Cost-effectiveness of hepatitis C virus screening, and subsequent monitoring or treatment among pregnant women in the Netherlands

Job F. H. Eijsink*, Mohamed N. M. T. Al Khayat, Cornelis Boersma, Peter G. J. ter Horst, Jan C. Wilschut, Maarten J. Postma

*Corresponding author for this work

Research output: Contribution to journalArticleAcademicpeer-review

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Background The prevalence of diagnosed chronic hepatitis C virus (HCV) infection among pregnant women in the Netherlands is 0.26%, yet many cases remain undiagnosed. HCV screening and treatment of pregnant HCV carriers could reduce the burden of disease and limit vertical transmission from mother to child. We assessed the impact of HCV screening and subsequent treatment with new direct-acting antivirals (DAAs) among pregnant women in the Netherlands. Methods An HCV natural history Markov transition state model was developed, to evaluate the public-health and economic impact of HCV screening and treatment. Besides all 179,000 pregnant women in the Netherlands (cohort 1), we modelled 3 further cohorts: all 79,000 first-time pregnant women (cohort 2), 33,000 pregnant migrant women (cohort 3) and 16,000 first-time pregnant migrant women (cohort 4). Each cohort was analyzed in various scenarios:i no intervention, i.e., the current practice,ii screen-and-treat, i.e., the most extensive approach involving treatment of all individuals found HCV-positive, andiii screen-and-treat/monitor, i.e., a strategy involving treatment of symptomatic (F1-F4) patients and follow-up of asymptomatic (F0) HCV carriers with subsequent treatment only at progression. Results For all cohorts, comparison betweenscenarios(ii) and (i) resulted in ICERs between euro9,306 and euro10,173 per QALY gained and 5 year budget impacts varying between euro6,283,830 and euro19,220,405. For all cohorts, comparison betweenscenarios(iii) and (i) resulted in ICERs between euro1,739 and euro2,749 per QALY gained and budget impacts varying between euro1,468,670 and euro5,607,556. For all cohorts, the ICERs (scenario iiiversusii) involved in delayed treatment of asymptomatic (F0) HCV carriers varied between euro56,607 and euro56,892, well above the willingness-to-pay (WTP) threshold of euro20,000 per QALY gained and even above a threshold of euro50,000 per QALY gained. Conclusion Universal screening for HCV among all pregnant women in the Netherlands is cost-effective. However, it would be reasonable to consider smaller risk groups in view of the budget impact of the intervention.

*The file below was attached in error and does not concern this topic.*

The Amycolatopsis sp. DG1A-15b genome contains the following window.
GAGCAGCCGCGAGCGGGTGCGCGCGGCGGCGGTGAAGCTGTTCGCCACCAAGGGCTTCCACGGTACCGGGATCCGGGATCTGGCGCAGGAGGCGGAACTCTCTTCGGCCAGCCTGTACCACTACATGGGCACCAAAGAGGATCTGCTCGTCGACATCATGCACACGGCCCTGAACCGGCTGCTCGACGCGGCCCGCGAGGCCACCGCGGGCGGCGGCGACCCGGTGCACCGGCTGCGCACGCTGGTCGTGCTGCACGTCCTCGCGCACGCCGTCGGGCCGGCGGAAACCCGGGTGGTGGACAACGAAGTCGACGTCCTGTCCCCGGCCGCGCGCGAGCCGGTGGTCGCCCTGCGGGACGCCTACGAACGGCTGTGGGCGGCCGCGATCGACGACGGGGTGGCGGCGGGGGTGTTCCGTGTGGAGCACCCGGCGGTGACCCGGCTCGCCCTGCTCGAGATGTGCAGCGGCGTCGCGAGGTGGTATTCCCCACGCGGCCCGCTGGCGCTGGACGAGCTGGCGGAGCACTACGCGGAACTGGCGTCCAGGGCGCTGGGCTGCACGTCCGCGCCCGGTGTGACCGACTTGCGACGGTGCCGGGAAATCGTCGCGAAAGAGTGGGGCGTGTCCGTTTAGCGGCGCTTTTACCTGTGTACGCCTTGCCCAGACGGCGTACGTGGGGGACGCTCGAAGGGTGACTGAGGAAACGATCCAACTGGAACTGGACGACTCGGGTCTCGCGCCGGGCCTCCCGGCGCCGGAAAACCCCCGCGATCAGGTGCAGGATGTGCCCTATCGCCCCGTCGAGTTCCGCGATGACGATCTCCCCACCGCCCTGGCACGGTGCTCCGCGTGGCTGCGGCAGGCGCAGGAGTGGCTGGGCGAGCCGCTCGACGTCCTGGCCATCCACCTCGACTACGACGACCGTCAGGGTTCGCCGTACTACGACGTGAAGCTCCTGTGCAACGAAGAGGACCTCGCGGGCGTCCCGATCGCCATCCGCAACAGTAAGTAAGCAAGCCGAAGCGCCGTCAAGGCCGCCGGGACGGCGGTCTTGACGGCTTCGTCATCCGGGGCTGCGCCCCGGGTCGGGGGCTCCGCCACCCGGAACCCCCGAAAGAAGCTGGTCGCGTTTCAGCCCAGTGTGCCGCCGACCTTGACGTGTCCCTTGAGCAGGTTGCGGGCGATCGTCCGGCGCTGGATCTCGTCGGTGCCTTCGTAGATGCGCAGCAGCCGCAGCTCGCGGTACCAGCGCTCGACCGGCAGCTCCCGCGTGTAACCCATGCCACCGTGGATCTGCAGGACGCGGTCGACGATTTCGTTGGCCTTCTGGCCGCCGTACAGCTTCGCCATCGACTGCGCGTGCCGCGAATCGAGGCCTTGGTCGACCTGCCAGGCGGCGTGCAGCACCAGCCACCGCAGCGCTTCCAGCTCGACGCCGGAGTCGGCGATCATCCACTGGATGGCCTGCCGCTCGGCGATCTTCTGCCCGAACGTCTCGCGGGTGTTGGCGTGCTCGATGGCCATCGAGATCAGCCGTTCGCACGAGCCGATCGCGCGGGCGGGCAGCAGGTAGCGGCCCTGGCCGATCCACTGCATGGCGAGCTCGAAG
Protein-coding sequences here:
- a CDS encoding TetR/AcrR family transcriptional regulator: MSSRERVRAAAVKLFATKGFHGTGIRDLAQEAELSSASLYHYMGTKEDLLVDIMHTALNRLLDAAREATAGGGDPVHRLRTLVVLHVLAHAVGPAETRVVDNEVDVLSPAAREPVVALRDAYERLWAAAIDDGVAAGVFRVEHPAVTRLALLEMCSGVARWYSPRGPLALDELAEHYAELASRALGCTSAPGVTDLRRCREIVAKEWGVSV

Original languageEnglish
Pages (from-to)75-88
Number of pages14
JournalEuropean Journal of Health Economics
Issue number1
Early online date2020
Publication statusPublished - Feb-2021


  • Hepatitis C virus
  • Pregnant women
  • HCV screening
  • Direct-acting antivirals
  • ERA

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